Summer break


Not so much inspirations these days. With the dramatic events that occurred in France lately, the atmosphere at work is morose. Anyway, we travelled through the country again this summer, this time we visited another part of South Eastern France which is located just a hundred miles above the city of Montpellier : les Cévennes !

So, what about this national parc ? It’s an area of middle elevation mountains where you can find wild and arid plateaus, we call them “Causse”, in french. On the “Causse Méjean”, people are bringing up a species of horses native from Mongolia : the Przewalski horse. They are helping these particular horses not to disappear by reintroducing them in their natural environment after raising them, here is what the Causse Méjean looks like :


Of course there are numerous areas where you can go for a walk and observe wildlife, especially birds of prey. We had the chance not to be in the open air as a heat storm broke out, some can be redoubtable in this region. Here is a picture of that day (on another Causse) :


There are many other points of interest in the Cévennes, since you can bump on ancient traditional villages every ten miles, Vézénobres is one of them :


Other typical cities are much bigger, here is Uzès and its famous castle, which holds the premier title in the peerage of France :


And, everywhere you go, markets and night markets, farm products are so diverse down there that you can eat different dishes every day and experiment new tastes without limits :

Night Market

Now we’ve already been back to work for a fortnight ; while colleagues from all other the world are attending the IFLA annual meeting in Columbus, Ohio, we’re awaiting the next coming “Rentrée Littéraire” ! Lots of books are about to enter the library, just waiting for them :


Studying Chinese (6) – From learning in a class to studying on your own


Five years now. Five years and the interest has not been decreasing, much to the contrary ! It seems that the more I am studying mandarin chinese, the more I am spending time on it, and on and on.

So, what can you tell about these five years ? The most obvious thing for me is that it’s very demanding, but also very rewarding. When you learn chinese, you have the feeling you are approaching not only one language, but three languages at the same time, since by learning one word you are learning :

  • the strokes of the character
  • the pinyin transliteration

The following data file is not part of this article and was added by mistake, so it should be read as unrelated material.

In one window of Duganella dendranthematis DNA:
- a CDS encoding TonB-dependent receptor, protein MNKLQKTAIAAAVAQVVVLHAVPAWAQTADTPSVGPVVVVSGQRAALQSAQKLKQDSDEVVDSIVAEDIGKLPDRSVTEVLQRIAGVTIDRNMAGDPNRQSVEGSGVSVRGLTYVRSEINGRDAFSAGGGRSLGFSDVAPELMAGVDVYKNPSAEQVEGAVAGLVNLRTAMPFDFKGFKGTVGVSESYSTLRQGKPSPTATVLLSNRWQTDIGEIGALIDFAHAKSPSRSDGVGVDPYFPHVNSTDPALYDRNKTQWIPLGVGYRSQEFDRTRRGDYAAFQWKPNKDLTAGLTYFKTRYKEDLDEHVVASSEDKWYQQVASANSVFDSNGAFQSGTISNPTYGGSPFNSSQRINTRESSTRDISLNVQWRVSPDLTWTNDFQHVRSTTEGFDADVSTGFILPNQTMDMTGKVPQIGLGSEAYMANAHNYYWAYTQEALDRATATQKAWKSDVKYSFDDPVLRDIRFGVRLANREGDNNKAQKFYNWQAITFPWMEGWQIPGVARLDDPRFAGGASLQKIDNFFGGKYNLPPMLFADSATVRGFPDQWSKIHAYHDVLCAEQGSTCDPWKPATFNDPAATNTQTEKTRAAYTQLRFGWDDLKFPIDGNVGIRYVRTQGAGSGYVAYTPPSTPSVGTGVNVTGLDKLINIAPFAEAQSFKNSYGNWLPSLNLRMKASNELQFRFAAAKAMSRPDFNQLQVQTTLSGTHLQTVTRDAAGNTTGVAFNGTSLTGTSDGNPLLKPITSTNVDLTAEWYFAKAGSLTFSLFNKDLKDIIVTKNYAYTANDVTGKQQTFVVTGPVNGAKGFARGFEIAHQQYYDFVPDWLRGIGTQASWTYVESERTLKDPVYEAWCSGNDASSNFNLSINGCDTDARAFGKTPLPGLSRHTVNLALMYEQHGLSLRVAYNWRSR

• the tones

And of course you must remember the sense of that word, considering that sometimes one word can have different meanings, depending on the context, like in any other language.  That means that, apart from homophony problems that are the main difficulties when speaking chinese, a written word can have different meanings, for instance 花, which can mean “flower”, or… “spend money”, but sometimes you are lucky when there are only two meanings.


Another thing I learned from that tortuous path, is that you’ve got to take ownership of your learning.

I had fast felt that the exercises that were given to us laborious learners were not enough, should I try to boost my level of understanding. But quite one year ago, I really felt that deeply, noticing that during the last six months attending that weekly course, the progress I was making was mainly due to my own work at home. I think during that time our chinese teacher was less concerned by our learning than by her return back home after her few years in France, but anyway, who will blame her ?

At that time I decided that after four years of group learning, it was high time for me to get a grip on my learning. I already had begun to work on written material, but I’ve been emphasizing that ever since, and I think I made a great leap forward (!) by following that fantastic MOOC I already talked about at the end of a previous post.

Not only did this MOOC make me progress in my understanding of chinese grammar, but it especially encouraged me to find video material that I can follow less harshly than, say, one year ago.


So, what will come next ?

  • Reading, mainly online with the help of dedicated platforms like Decipher Chinese or The Chairman’s Bao.
  • Watching chinese series, for instance you cand find some on YoYo Series Channels, including chinese subtitles, which is essential for understanding.
  • Again & again, reviewing characters on Pleco app, and very soon the Outlier Dictionary of Chinese Characters will be available.
  • Also I’d like to begin to learn traditional characters, at least for the most common. Simplified characters are by far the most widespread, but I am realizing that the traditional form is essential to really have a full approach of the chinese language, I feel I am missing something.




Feel like travelling ? Books are our best companions !

Our taste in reading may change, depending on our mood ; these days I’ve been reading books that took me far away, three books that made me travel on the whole planet :


The first one is from Philippe J. Dubois, french author and ornithologist. Some of his birds guides have been translated in english, but I don’t think this one has.